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Well, Michael, we talked about the jurisdictions that are looking at capacity options, whether it be Kansas or Wisconsin. And again, you look at jurisdictions like Alabama who have historically had some recent debates in their general assembly. We anticipate those debates to continue in Alabama in the upcoming sessions. So as jurisdictions are evaluating their age capacity, they're also looking for more efficient physical plants to support that. And that's where we see the opportunities in the future.

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George C. Zoley, The GEO Group, Inc. - Founder, Chairman, CEO and Chairman of GEO Care INC [62]

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Well, the Alabama situation, was a discussion regarding several hundreds of millions of dollars in new construction for new facilities. So we expect that to reemerge in the next legislative session.

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Michael B. Kodesch, Canaccord Genuity Limited, Research Division - VP and REIT Analyst [63]

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Okay. And then, I guess, just on the community corrections front, are there any other sizeable portfolios out there that you're looking at right now? What's your appetite for acquiring more community corrections?

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George C. Zoley, The GEO Group, Inc. - Founder, Chairman, CEO and Chairman of GEO Care INC [64]

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Well, we're the largest provider of community corrections facilities by far at this point and -- but we're still looking at organic growth through competitive procurements but acquisitions as well. And the acquisitions that are left are really smaller ones kind of mom-and-pops spread around the country of which there's probably over 100.

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Operator [65]

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And our next question today is a follow-up from Tobey Sommer of SunTrust.

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Tobey O'Brien Sommer, SunTrust Robinson Humphrey, Inc., Research Division - MD [66]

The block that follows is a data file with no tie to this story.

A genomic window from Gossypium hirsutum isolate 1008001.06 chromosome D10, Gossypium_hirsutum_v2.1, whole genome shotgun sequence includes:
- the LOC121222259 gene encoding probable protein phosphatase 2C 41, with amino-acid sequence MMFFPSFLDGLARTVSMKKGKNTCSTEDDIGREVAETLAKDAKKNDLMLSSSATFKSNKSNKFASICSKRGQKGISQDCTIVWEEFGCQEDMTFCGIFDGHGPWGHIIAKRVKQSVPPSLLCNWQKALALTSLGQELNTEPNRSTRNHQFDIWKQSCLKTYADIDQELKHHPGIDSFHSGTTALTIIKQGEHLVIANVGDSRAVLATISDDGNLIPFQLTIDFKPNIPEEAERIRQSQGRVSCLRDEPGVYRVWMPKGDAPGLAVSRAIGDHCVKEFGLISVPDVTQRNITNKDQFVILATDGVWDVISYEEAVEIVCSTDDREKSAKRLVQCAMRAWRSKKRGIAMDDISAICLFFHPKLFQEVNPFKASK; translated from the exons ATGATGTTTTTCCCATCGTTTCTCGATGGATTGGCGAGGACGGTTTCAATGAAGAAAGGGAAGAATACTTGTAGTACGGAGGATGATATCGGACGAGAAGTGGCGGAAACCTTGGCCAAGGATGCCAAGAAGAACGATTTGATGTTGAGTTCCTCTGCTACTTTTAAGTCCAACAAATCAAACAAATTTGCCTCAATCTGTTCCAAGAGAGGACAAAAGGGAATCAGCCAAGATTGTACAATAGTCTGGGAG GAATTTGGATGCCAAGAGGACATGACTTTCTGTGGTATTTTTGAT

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George, I was wondering if you could update us on what the volume and cadence of sort of real estate-only transactions may be. Most of these dialogues are private between yourselves and potential customers, but I was wondering if you could just maybe characterize those and contrast them with how you think they were a year ago, to see if maybe how you assess the prospects of getting one across the finish line in the next 12 months?

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George C. Zoley, The GEO Group, Inc. - Founder, Chairman, CEO and Chairman of GEO Care INC [67]

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Well, it's still a modest hope. I think Dave was saying earlier, there's a lot of jurisdictions that have these aging facilities. I mean, they're 50 years and over, in some cases, over 100 years. And they actually need the new facilities but the replacement facilities are quite substantial.

They're going to cost hundreds of millions of dollars, and it becomes a cost issue or a tax and revenue issue as to how do they fund these things, either on a full-funded basis themselves or take on the carrying costs of third-party ownership.

So the states even in the southern belt are struggling economically because so many of them were dependent on the oil economy. And until that improves somewhat, I think they're going to be struggling to fund the additional revenues for building new facilities and funding them in their entirety or leasing them through third-party entities like ourselves.

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Tobey O'Brien Sommer, SunTrust Robinson Humphrey, Inc., Research Division - MD [68]

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So it sounds like a little less optimistic.

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George C. Zoley, The GEO Group, Inc. - Founder, Chairman, CEO and Chairman of GEO Care INC [69]

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It's modest optimism. But as I said earlier, we have a number of opportunities on our plate that we can discuss publicly. Others that we're involved in we can't discuss because they're not public and we don't want to.

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Operator [70]

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And thank you, sir. This concludes our question-and-answer session today. I'd like to turn it back over to management team for any final remarks.

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George C. Zoley, The GEO Group, Inc. - Founder, Chairman, CEO and Chairman of GEO Care INC [71]

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Okay. Thank you so much for joining us on this call and we look forward to addressing you in the future.

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Operator [72]

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Thank you, sir. Today's conference has now concluded and we thank you all for attending today's presentation. You may now disconnect your lines and have a wonderful day.